Start with the onion first, one of them big onions bout the size of an ostrich head, as it needs about an hour on the grill. Slice it like a blooming onion, or in a checker board pattern, going almost, but not quite all the way through. You want the onion, like so many rock bands we’ve grown to love, to just stay together. Next order of business is to dash it with a smattering of your favorite seasoning. I used some Cajun flavors I had laying about, but you can use what ever. Then lay two or three strips of bacon on top, because bacon is good, and should never be considered otherwise. Gently set the onion monument on the grill, over in-direct heat of course. Rotate once or twice in the next hour, at the discretion of your pit master instincts and beverage levels. The bacon will of course baste your onion as only bacon can.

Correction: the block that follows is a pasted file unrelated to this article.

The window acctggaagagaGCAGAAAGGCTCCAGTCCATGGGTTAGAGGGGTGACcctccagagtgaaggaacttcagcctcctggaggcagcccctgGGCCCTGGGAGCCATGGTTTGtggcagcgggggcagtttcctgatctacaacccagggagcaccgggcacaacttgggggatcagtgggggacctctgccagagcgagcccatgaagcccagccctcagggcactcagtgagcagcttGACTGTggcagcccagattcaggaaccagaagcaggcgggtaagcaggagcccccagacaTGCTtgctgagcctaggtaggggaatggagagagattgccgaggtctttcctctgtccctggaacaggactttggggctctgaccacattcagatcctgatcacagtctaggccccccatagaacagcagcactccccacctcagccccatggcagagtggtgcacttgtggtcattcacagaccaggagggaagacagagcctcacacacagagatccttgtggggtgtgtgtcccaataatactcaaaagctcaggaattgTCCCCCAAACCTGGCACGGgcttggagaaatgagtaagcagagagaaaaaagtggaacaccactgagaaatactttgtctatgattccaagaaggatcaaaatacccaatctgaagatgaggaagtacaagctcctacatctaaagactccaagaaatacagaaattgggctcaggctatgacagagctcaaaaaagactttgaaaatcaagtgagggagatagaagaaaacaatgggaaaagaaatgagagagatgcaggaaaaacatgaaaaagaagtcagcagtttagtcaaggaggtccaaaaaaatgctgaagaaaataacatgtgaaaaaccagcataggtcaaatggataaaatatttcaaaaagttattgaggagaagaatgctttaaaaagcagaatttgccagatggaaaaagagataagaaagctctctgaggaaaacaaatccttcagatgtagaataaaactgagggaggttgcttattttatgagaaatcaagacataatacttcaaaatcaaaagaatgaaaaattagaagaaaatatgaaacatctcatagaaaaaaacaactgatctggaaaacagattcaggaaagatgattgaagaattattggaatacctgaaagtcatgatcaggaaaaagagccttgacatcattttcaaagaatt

Twenty minutes into the cook, put on the chicken breasts. I used the succulent bone-in sort, which renders the meat with more flavor I believe. The rub this time around was of the home-made variety, a sweet and salty concoction with just enough heat to make it interesting. Anyways, I thus dusted the breasts liberally and then seared them first over direct heat, to crisp them up, and then tucked them back by the onion for the rest of the cook. Lid on, dampers cracked nicely, and a light blue smoke, patron to smoldering hickory, wafting into a gray, Minnesota sky, with blizzards, and white-out looming distinctly on the horizon. It don’t get much more pleasant than that.
The last step, after about of hour, is to chop up the bacon and sprinkle it back over the onion with a whole lot of cheddar cheese! Glory! And pass the cardiologist!
Hickory Smoked Chicken Breasts and Bacon Cheddar Onion Buds hot off the grill.
No finer way to hunker down for a winter storm than that. Bam!